So in this faith that so highly values the individual conscience, are there any Unitarian Universalist norms around issues of War and Peace? Do we have any shared guidance? Or are we all on our own, trying to figure it out from scratch every time we or our adversaries are aggressors against each other or defend against each other? Are we without shared grounding when we assassinate a foreign leader or were to have one of our own leaders assassinated by foreign powers?
There is in fact a common baseline expressed in a statement of conscience on peacemaking hammered out and democratically approved by the delegates of Unitarian Universalist congregations at the 2010 General Assembly of our association. Among its enumerated points are these:
- We advocate a culture of peace through a transformation of public policies, religious consciousness, and individual lifestyles…
- We all agree that our initial response to conflict should be the use of nonviolent methods. Yet, we bear witness to the right of individuals and nations to defend themselves, and acknowledge our responsibility to be in solidarity with others in countering aggression…
- We repudiate aggressive and preventive wars, the disproportionate use of force, covert wars, and targeting that includes a high risk to civilians… We repudiate unilateral interventions and extended military occupations as dangerous new forms of imperialism…
- For Unitarian Universalists, the exercise of individual conscience is holy work. Conscientious discernment leads us to engage in the creation of peace in different ways. We affirm a range of individual choices, including military service and conscientious objection… as fully compatible with Unitarian Universalism…
It is a careful, balanced statement that does not require us to march in lock step with each other, yet it grounds in love and in our principles the aim of avoiding war by transforming our approach to living on a planet shared with those who have different perspectives and even different values from ours.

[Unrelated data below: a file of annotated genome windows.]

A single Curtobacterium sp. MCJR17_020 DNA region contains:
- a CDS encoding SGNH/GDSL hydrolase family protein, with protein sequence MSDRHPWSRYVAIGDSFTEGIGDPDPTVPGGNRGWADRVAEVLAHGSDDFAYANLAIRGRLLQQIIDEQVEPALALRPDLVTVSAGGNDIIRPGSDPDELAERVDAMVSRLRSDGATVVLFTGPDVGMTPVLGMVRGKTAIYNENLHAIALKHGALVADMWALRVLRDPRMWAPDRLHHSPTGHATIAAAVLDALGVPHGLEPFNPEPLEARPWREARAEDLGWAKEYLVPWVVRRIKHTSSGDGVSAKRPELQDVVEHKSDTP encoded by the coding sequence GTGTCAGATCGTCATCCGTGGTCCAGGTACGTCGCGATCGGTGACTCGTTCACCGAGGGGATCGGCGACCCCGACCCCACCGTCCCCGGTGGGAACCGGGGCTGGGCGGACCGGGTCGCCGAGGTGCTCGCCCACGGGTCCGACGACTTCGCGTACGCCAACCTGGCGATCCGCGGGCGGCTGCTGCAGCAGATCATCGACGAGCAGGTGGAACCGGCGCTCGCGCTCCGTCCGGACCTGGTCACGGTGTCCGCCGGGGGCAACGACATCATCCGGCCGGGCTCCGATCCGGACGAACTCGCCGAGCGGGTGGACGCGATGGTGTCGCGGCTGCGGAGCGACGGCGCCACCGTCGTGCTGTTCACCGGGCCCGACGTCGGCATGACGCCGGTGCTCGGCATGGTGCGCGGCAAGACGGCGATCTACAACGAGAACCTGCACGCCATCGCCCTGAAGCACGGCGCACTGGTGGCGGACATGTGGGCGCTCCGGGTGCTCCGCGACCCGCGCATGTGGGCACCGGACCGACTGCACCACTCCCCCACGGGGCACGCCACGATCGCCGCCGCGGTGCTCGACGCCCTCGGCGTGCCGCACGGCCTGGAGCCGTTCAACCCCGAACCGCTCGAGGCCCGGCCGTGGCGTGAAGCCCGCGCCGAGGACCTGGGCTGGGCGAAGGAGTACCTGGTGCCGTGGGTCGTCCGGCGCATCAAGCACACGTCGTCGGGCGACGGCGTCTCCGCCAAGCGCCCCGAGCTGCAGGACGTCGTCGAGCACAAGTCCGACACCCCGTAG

There are religious bodies known as the historic Peace Churches, which take an officially pacifist position. Among these are the Quakers, the Mennonites, and the Church of the Brethren. Our congregations are often able to take cooperative action in solidarity with them because of the overlap in values and love of peace. These principles grew out of the history of religious wars in Europe. Our denominational history on matters of peace and war is different, and the statement of conscience summarizes that history like this:
As early as 1790, Universalists gathered in Philadelphia declared, “Although a defensive war may be considered lawful, yet we believe there is a time coming, when the light and universal love of the gospel shall put an end to all wars.” The Massachusetts Peace Society, founded by Unitarians Noah Worcester and William Ellery Channing during the War of 1812, helped launch the first peace movement to include both those repudiating all violence and those supporting defensive wars, to welcome members of all religious persuasions, and to affirm that nonviolence is humanly possible as well as divinely commanded…
At our best, we are a denomination that seeks the transformation of all human potential into a force for good. Transformation of society, not just surviving its worst, but making things better for tomorrow than we have known before. It is not a utopian dream. We approach it knowing that for every advance, each evidence of growth, new challenges arise, often unforeseen challenges. No, we are not utopians. Our dream of an age when everything is made right is a dream of journey toward, of growing closer rather than of achieving, once and for all, the perfection of society.
In echo of the Jewish medieval rationalist philosopher Moses Maimonides, I have said – metaphorically, perhaps, but without irony – that I believe with perfect faith in the coming of the messiah. But the non-linear progressive development toward ultimate justice is one that requires our perpetual engagement. New situations bring new challenges, new injustices to overcome. The messiah is always coming in our actions to bring more justice, in our commitment to oppose new injustices.